The good news is that I’m dressed and I’m wearing shoes. I took my vitamins, ate what I’m supposed to and I’m ready to tackle the rest of the day. The bad news is that it’s 1:47 p.m. where I am.

What is success, and who decides the difference between success and failure? I’ve had to change my ideas about it several times, because the alternative is self-loathing and despair. I’m honestly able to give myself credit for the good things I manage to do, and the harmful things I manage to refrain from doing. Sometimes. I compare myself to other people less often and less harshly than I used to. Sometimes.

I’m honestly pleased with myself for getting through my latest severely anxious phase. I’m pleased because I didn’t lose sight of the big picture and I didn’t do a lot of things to make it worse.

An accomplishment–but not the kind I can put down on a resume. Not the kind that makes good party conversation. Not the kind that comforts me a lot when I hear about friends and former classmates who are doing things…who are having accomplishments that can be listed and quantified.  During college, and later, I got to know some people who forged on and now do some pretty neat things. One works for NASA. A few others are scientists doing research with major institutes. Several are kick-ass teachers helping the next generation have a chance to learn. One’s an amazing minister and social justice advocate.

One of my biggest regrets about the last ten or twelve years is that I drifted further apart from many of these people. Inertia and laziness played a role, but most of it was my own insecurity, because I thought of them often. I never knew what to say when people asked me how I was doing, and I hated the idea of being seen as the “one who had so much potential.” I convinced myself that I had little to offer, and that they were too busy with their important and successful lives.

I was wrong. I lost touch with our shared essential humanity…I objectified them by forgetting that they have their struggles too, and I didn’t have the courage and humility to keep offering myself and let them decide what they wanted. As I grow, I hope to work on this…I don’t expect to be able to repair all of these relationships, but I want to become the kind of person who does things to show I’m thinking of them and I care.

This means I have to continue to work on my own insecurity, and learn to view myself as having something to offer even though it’s something different. It’s back to evolving a standard of success for myself, one that fits with who I am, what I have to work with and what I believe. One that will inspire and drive me, but not be used as a tool for self-shaming.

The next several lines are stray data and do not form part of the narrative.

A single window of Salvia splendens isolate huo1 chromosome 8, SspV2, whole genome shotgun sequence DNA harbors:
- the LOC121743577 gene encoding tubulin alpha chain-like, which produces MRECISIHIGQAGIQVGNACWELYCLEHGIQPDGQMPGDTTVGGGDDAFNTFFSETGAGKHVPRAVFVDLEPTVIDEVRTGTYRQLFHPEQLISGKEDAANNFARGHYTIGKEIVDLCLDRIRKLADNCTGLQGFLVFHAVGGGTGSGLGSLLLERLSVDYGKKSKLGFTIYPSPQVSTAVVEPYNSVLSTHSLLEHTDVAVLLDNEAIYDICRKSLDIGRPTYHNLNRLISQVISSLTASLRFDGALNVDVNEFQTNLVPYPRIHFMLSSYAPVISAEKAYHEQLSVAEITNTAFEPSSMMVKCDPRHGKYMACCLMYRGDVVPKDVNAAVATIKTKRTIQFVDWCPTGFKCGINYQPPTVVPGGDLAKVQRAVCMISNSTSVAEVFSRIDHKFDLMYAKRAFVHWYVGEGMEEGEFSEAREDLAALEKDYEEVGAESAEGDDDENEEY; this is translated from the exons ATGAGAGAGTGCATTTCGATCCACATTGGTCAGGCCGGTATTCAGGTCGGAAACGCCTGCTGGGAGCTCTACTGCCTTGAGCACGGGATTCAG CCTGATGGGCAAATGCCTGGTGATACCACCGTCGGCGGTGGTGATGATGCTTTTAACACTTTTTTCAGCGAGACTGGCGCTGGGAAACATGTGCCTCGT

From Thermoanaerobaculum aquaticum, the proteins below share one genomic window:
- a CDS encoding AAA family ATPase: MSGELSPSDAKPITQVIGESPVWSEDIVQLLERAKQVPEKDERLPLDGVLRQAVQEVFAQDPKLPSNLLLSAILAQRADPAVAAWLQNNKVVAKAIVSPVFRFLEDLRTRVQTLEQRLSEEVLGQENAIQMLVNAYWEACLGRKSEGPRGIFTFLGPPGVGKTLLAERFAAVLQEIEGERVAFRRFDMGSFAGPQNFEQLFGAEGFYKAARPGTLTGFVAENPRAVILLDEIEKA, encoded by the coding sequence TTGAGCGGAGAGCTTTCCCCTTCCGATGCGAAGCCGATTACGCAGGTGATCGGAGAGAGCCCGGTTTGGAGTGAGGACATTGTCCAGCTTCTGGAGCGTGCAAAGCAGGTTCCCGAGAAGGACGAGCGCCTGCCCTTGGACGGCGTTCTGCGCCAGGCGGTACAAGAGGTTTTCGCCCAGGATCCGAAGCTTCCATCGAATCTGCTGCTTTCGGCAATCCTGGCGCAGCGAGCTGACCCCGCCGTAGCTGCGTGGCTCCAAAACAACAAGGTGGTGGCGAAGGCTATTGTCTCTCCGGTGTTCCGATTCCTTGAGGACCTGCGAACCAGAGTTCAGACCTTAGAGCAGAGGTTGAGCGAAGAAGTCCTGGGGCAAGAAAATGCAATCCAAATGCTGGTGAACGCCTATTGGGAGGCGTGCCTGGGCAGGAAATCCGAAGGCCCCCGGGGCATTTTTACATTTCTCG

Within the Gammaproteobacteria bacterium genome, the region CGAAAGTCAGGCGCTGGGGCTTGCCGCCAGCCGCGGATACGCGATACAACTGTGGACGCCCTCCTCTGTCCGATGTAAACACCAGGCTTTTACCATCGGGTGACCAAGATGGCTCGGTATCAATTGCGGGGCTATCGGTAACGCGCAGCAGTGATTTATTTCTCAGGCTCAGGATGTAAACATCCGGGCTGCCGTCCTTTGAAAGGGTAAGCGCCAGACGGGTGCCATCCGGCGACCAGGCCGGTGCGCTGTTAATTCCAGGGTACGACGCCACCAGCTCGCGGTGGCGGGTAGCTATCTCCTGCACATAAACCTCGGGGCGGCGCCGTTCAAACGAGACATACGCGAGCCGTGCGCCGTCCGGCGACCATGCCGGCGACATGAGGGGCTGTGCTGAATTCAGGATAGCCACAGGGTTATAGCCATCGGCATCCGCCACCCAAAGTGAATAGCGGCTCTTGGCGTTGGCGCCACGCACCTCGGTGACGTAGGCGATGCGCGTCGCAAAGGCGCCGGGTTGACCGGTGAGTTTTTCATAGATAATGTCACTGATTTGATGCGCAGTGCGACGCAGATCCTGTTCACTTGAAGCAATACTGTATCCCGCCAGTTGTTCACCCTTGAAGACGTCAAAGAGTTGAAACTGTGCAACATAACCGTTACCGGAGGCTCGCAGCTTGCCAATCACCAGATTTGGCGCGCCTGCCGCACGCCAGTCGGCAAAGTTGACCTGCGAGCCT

The psychologist Karen Horney once said “If you want self-esteem, engage in estimable behavior.” I love that quote because it makes it clear that building a good view of self isn’t about rubber-stamping all of my flaws…I don’t want to feel great about myself when I sit on the couch and do nothing. Compassionate, maybe, but not admiring or self-satisfied. The way to feel better about myself is to get up from that couch and do something, anything, that fits with my values.

Karen Horney didn’t define what “estimable behavior” is, that’s for me to do. If I’m in a crippling depression, I have to accept that dragging myself outside or to a meeting qualifies. If I’m having an anxiety attack, I need to give myself some credit for writing about it, and cutting out collage pictures to occupy my hands, and being honest while it was going on. All of the things I am doing that are out of my comfort zone are estimable in their own way, if I can avoid comparing them with someone else’s version.

This is my fifty-third post on Not This Song. That means that in the last three months I’ve written more than fifty essays. Created fifty things that didn’t exist before. Opened up fifty times about some idea that has meaning for me. Would anyone care to guess how many pieces I wrote in the previous five years? That’s right. Zero.

I will be proud of this.
I will learn to admire the accomplishments of others without turning them into a condemnation of my own.
I will allow my essential self to purge the poisons of envy and shame from me.
I will.
Even if it takes more than one lifetime, there’s no better time to begin.